Samuel Parr, George Clarke fecit 1825, William Skelton delineavit et sculpsit

In 1981, Bernard Williams advanced a different objection to the impersonal nature of moral systems by arguing for a limit to the idea of fairness and impartiality. Indeed, he suggested the justification of warranted partiality would be undermined by an appeal to impartial principles. To specify some such principle as to why and when is would be permissible to show partiality, is to undermine the reality of oneself as a being who qualifies as moral in virtue of his relations with his likes. The agent’s commitment to this abstraction as a guide to action would count as a “thought too many”. Postulating an agent having to choose one of two people to rescue from some catastrophe, and choosing to rescue his wife, Williams speculates that “it might have been hoped by some people (for instance, by his wife) that his motivating thought, fully spelled out, would be the thought that it was his wife, not that it was his wife and that in situations of this kind it is permissible to save one’s wife”. The pretense of impartial morality system discredits the agent’s rescue of his wife by belying its correct justification through a misbegotten insistence on the impersonal and impartial standards of morality that turns a blind eye to the role played in the agent’s life by the beneficiary of his aid. In general, Williams treats the notions that confer meaning on one’s life as more fundamental and more relevant to warranting his action than mere moral obligation. Thus he recapitulates Aristotle’s identification of two things that most cause men to care for and to love each other, the sense of ownership and the sense of preciousness.

Williams’ thought experiment admits of extrapolation to an agent’s preference singling out one nation among the rest by way of the patriotic thought that it is his motherland, or one community among the rest by way of the tribal thought that it is his people. In the study that follows I intend to investigate the bounds of moral and political legitimacy in such discrimination. I begin with racism, a term of disparagement of the utmost relevance to present day moral and political discourses.

As a Tunisian Jew, adoptive Francophone native speaker of Judeo-Arabic, an early supporter of anti-colonialism exiled from his homeland after its attainment of independence, Albert Memmi seems well qualified to define racism:
Le racisme est la valorisation, généralisée et définitive, de différences, réelles ou imaginaires, au profit de l’accusateur et au détriment de sa victime, afin de justifier ses privilèges ou son agression.
Racism is the valorization, generalized and definitive, of differences, real or imagined, to the advantage of the accuser and to the detriment of his victim, in order to justify his privileges or his aggression.
— Albert Memmi, L’Homme dominé; le Noir, le colonisé, le prolétaire, le Juif, la femme, le domestique, le racisme, Gallimard, 1968, p. 203
In a later work, Memmi continues:
L’analyse de l’attitude raciste y révèle quatre éléments importants :
1. Insister sur des différences, réelles ou imaginaires entre le raciste et sa victime.
2. Valoriser ces différences, au profit du raciste, et au détriment de sa victime.
3. S’efforcer de les porter à l’absolu, en les généralisant et en affirmant qu’elles soient définitives.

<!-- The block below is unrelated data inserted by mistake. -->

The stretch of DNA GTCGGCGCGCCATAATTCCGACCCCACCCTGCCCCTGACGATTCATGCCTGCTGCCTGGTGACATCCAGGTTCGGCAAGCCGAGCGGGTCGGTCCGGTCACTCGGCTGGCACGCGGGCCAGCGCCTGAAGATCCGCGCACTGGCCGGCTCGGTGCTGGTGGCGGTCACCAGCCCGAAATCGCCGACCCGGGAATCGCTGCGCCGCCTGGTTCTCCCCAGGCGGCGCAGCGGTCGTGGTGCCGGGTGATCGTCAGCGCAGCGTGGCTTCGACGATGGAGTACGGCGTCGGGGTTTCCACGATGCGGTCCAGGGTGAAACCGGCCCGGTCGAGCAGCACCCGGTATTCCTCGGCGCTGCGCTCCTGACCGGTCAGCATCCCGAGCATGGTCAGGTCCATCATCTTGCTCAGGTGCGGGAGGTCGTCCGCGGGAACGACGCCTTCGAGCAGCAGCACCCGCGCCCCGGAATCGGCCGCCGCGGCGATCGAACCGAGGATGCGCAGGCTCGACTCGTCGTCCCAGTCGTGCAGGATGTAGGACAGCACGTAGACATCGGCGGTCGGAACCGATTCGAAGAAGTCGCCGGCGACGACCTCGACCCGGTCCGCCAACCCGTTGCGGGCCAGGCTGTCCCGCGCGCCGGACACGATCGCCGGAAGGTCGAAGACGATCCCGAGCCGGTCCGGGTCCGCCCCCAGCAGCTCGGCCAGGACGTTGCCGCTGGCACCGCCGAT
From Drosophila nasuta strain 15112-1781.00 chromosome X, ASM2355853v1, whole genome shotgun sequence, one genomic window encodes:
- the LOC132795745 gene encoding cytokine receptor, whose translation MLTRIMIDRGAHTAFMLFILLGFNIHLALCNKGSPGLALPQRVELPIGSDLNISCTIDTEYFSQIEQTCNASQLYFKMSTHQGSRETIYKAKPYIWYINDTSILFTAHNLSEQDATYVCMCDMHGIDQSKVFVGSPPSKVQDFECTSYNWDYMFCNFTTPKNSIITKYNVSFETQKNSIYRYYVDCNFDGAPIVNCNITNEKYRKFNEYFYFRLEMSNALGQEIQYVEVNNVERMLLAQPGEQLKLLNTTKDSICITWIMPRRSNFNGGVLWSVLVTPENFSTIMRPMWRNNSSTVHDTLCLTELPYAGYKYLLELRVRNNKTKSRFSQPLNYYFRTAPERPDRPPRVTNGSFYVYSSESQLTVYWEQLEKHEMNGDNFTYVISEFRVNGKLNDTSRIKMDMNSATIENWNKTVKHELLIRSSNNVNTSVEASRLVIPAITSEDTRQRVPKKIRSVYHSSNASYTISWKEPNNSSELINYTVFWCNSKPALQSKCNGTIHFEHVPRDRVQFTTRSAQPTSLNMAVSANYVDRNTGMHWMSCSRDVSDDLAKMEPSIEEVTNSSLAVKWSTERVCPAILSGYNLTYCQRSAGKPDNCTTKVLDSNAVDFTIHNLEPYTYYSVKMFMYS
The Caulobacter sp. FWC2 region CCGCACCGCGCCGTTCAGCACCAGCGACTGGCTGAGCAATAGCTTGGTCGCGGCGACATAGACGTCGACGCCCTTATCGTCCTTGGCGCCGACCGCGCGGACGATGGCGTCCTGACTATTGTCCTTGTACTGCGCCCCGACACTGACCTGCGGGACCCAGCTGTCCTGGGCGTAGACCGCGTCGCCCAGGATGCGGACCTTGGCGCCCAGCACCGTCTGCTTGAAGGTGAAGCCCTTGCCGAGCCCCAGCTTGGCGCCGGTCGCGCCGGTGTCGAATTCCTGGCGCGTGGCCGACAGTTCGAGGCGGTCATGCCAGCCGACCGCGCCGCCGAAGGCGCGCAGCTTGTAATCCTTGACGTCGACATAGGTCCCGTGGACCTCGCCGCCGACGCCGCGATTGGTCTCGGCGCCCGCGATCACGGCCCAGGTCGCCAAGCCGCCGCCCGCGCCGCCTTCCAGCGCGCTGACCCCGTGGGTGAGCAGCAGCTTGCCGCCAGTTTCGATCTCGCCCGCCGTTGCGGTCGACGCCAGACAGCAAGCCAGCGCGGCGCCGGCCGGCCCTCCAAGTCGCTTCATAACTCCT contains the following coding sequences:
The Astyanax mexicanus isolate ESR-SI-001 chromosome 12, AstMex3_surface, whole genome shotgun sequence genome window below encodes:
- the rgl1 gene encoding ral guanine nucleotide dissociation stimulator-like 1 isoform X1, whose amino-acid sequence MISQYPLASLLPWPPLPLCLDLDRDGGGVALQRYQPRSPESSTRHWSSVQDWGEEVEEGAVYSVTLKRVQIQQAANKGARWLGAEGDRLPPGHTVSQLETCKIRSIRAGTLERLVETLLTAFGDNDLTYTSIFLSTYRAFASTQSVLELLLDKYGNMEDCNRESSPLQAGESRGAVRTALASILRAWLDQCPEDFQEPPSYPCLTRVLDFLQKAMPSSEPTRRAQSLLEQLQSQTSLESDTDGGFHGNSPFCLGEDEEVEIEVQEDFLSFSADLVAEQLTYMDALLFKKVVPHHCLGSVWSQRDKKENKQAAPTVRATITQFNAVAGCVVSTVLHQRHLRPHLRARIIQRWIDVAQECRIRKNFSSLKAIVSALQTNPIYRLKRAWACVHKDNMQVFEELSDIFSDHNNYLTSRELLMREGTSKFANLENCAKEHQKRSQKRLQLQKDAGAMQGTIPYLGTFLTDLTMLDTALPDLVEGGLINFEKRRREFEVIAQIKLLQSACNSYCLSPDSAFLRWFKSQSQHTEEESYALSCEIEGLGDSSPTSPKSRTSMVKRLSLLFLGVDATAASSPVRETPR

4. Légitimer une agression, ou un privilège, effectif ou éventuel.
The analysis of a racist attitude reveals four important elements:
1. Insisting on differences, real or imaginary between the racist and his victim.
2. Valorizing these differences in favor of the racist and at the expense of his victim.
3. Attempting to bring them to absolute terms, by generalizing them and claiming that they are definitive.
4. Legitimating actual or eventual aggression, or privilege.
— Albert Memmi, Le Racisme: description, définition, traitement, Paris: Gallimard, 1982, p. 159
My task is to identify real or imaginary differences that legitimate the exercise of aggression or the bestowal of privilege in private relations within a liberal society.

I shall now formulate a thought experiment designed to probe the limits of impartiality being taxed by two things that most cause my readers to care for and to love each other, the sense of ownership and the sense of preciousness:
You have been castrated. The love of your life is deceased. You find yourself in the midst of a fiery blaze. Would you sacrifice a dozen viable frozen embryos created with the last of your spermatozoa and her ova, to save a five year old clone of Adolf Hitler?
Poll #2076682 Save the child clone of Adolf Hitler or your potential progeny?

Choose one to extract from a fiery blaze:

a five year old clone of Adolf Hitler;
a dozen viable frozen embryos created with the last of your spermatozoa and your late lover’s ova.

As my readers ponder the preciousness of an innocent child of questionable descent, pitted against the sense of ownership in their last chance at producing biological progeny, I propose an alternative conundrum less marked with selfish concerns:
Josef Mengele’s Antarctic lab is on fire. You stand there, holding fast to the tenet that the value of human life vests at birth. Would you (1) save the infant Hitler clone, to return him to Mengele’s upbringing, and become an accessory to Nazi genocide by letting burn a million of Jewish zygotes that the good doctor had harvested at Auschwitz; or (2) let the innocent baby burn, and reinstate the Jewish germlines?
Poll #2076683 Save the child clone of Adolf Hitler or the germlines of Holocaust victims?

Choose one:

Save the Nazi messiah.
Rescue a million unborn Jews.

I now take your leave, gentle readers, to ponder your incentives to cruelty and kindness, in excess of your general tendency to congenial or disagreeable nature, as I ring in the New Year. All the best to you and yours in 2018!